We acknowledge that our study has some limitations. First, the research data were based on public databases. Some data were incomplete, such as some clinicopathological features and the sensitivity of drugs commonly used in the treatment of HCC; for instance, lenvatinib and oxaliplatin have not been analyzed. Second, the constructed model needs external verification because the expression level of each sample differs, which may lead to an unreliable final model. Third, this study did not analyze the expression level of these lncRNAs in immune cells. However, this research uses various methods to verify the new modeling algorithm and optimizes and analyzes it. Despite the lack of external data validation, from the analysis results, our model was acceptable. However, this study will be more convincing when external validation is performed. Therefore, our team will recollect clinicopathological data for subsequent studies and enlarge the sample size for further verification.

Conclusions

Our research shows that an innovative signature established by irlncRNAs that does not require data on the expression levels of lncRNAs to predict HCC patient prognosis and may contribute to identification of patients who can benefit from antitumor immunotherapy.

Availability of data and materials

Publicly available datasets were analyzed in this study, these can be found in The Cancer Genome Atlas (https://portal.gdc.cancer.gov/). Supplementary data associated with this article, named “Table S1”, “Table S2”, “Table S3”, and “Fig. S1A” have been uploaded.

Abbreviations

HCC:

Hepatocellular carcinoma

TCGA:

The Cancer Genome Atlas

lncRNAs:

Long non-coding RNAs

irlncRNA:

Immune-related long non-coding ribonucleic acids

DEirlncRNA:

Different expression irlncRNA

miRNA:

microRNA

LASSO:

Least absolute shrinkage and selection operator

AUC:

Area under the ROC curve

AIC:

Akaike information criterion

ROC:

Receiver operating characteristic

ICIs:

Immune checkpoint inhibitors

FPKM:

Fragments perkilobase million

ir-genes:

Immune-related genes

FC:

Fold change

FDR:

False discovery rate

GTF:

Gene transfer format

ECOG:

Eastern cancer oncology group

IC50:

Half inhibitory concentration

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Acknowledgements

We acknowledge TCGA database for providing its platform and contributors for uploading their meaningful datasets.

Statement

The pre-print version of this article is present on https://www.researchsquare.com/article/rs-412155/v1. This article is not published nor is under publication elsewhere.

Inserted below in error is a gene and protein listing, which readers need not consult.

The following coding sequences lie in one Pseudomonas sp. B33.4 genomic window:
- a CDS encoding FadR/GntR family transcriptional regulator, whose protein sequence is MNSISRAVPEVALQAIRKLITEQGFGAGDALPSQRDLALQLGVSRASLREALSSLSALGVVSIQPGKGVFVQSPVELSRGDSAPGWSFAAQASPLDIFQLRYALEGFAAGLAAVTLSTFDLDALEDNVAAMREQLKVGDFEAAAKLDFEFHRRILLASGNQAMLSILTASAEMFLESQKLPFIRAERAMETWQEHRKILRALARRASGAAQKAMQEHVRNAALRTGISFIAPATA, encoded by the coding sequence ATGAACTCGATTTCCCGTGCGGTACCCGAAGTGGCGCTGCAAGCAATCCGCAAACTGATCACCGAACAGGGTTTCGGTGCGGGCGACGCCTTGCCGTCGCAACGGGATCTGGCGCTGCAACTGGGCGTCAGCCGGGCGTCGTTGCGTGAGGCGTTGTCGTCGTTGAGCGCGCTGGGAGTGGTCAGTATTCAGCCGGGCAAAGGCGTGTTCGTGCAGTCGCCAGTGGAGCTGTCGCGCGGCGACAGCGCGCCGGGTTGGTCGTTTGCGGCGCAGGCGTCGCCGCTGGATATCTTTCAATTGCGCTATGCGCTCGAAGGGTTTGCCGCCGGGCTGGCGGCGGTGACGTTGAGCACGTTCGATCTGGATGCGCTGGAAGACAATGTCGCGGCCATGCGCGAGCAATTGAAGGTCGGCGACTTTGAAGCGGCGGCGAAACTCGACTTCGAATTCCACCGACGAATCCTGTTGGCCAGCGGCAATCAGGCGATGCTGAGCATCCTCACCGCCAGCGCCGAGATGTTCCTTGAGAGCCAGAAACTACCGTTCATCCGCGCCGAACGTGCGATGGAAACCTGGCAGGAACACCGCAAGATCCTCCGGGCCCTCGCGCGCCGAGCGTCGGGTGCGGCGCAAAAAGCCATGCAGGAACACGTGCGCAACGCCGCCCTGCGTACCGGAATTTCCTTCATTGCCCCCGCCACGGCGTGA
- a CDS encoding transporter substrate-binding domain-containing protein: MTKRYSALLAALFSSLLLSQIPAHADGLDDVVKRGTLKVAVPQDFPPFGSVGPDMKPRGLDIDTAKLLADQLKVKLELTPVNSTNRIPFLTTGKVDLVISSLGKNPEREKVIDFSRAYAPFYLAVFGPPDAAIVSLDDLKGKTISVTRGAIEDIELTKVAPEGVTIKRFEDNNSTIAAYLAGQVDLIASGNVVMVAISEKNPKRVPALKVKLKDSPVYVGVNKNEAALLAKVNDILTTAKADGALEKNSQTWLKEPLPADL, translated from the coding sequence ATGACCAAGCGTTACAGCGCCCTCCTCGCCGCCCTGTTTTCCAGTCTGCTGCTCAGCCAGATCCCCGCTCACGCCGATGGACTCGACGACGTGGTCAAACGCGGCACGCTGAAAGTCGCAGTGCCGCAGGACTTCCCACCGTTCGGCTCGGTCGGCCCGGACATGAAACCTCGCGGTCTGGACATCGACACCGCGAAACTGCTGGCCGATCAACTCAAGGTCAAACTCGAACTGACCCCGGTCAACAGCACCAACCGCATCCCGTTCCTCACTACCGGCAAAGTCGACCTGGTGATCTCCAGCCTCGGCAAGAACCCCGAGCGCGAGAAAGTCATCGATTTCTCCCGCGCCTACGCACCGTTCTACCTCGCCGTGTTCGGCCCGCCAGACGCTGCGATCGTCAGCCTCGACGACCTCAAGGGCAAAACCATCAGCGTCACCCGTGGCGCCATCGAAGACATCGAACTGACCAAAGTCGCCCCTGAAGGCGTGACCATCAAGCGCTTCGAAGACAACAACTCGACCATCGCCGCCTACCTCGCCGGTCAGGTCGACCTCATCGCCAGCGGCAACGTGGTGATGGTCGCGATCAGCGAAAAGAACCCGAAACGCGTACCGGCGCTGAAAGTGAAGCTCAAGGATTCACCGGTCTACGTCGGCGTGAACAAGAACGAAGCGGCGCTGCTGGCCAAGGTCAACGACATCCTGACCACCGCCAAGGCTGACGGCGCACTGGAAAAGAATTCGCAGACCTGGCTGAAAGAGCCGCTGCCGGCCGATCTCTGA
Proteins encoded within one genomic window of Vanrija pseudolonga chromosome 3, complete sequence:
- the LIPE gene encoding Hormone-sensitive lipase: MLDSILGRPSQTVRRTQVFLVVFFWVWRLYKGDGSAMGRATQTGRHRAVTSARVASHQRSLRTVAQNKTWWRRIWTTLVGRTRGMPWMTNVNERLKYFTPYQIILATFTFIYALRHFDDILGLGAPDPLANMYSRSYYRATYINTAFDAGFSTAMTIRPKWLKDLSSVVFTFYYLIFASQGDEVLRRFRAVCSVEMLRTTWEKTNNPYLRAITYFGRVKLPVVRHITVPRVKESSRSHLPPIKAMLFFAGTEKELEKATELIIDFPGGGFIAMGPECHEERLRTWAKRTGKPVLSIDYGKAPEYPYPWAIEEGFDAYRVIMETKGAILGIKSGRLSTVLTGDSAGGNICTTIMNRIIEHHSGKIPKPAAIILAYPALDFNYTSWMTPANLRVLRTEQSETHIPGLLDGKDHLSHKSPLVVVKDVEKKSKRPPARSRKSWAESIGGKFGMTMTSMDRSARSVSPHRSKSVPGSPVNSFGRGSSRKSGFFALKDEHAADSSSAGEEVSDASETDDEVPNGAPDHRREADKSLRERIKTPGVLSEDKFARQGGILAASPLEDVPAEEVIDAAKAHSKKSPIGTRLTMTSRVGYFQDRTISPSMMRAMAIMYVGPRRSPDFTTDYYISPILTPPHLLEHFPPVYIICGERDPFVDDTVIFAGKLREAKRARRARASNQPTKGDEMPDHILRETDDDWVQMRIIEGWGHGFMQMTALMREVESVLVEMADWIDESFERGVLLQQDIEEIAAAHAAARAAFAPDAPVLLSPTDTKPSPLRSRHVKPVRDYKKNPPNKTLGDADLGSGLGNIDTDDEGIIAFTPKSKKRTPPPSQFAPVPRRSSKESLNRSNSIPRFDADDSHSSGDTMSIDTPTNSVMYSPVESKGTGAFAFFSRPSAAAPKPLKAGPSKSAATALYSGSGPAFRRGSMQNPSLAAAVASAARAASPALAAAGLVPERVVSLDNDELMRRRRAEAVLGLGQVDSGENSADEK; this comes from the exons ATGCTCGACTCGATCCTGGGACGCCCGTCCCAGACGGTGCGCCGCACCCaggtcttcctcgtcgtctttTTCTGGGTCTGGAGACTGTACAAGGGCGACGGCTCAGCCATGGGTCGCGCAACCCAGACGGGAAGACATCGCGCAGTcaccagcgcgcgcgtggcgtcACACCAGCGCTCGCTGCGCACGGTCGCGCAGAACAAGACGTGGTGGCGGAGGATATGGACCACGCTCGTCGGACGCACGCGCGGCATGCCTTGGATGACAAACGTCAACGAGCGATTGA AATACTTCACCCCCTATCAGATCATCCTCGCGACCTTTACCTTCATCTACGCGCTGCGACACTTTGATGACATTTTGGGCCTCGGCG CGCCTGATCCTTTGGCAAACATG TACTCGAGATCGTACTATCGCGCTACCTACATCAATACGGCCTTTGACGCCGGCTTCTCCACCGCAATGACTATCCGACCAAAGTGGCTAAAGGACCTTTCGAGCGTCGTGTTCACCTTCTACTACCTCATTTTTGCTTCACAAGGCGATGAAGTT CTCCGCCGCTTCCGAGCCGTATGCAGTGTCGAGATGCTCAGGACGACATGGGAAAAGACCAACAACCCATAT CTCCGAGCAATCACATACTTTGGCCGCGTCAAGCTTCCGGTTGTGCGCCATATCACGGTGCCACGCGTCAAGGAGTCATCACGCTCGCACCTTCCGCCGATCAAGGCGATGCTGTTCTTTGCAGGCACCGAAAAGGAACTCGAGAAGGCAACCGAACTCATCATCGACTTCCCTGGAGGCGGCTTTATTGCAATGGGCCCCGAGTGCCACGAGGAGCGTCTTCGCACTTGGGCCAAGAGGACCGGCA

Funding

This study was supported by the National Natural Science Foundation of China (No. 81871985); Natural Science Foundation of Guangdong Province (No. 2018A0303130098); Science and Technology Planning Project of Guangdong Province (No. 2017A020215112); Science and Technology Planning Project of Guangzhou (No. 201903010017 and No. 201904010479); and Medical Innovation Project of the First Affiliated Hospital of Guangzhou University of Chinese Medicine (2019IIT18). The funding bodies played no role in the design of the study and collection, analysis, and interpretation of data and in writing the manuscript.

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Conceptualization, project administration, formal analysis, software, and writing—review and editing, M.D.; Data analysis, software, figures preparation, J.-B.L.; Data curation and analysis, figures, and tables preparation, R.-C.Z., W.-P.L.; Data collection and analysis, S.-H.L. J.-W.Z.; Conceived and designed this study, W.W.; Conceptualization, supervision, writing—review, and editing, R.-P.G. All authors have read and approved the final version of the manuscript.

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Correspondence to Rong-Ping Guo.

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Deng, M., Lin, JB., Zhao, RC. et al. Construction of a novel immune-related lncRNA signature and its potential to predict the immune status of patients with hepatocellular carcinoma. BMC Cancer 21, 1347 (2021). https://doi.org/10.1186/s12885-021-09059-x

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Keywords

  • Hepatocellular carcinoma
  • Immune-related lncRNA
  • Prognosis
  • Bioinformatics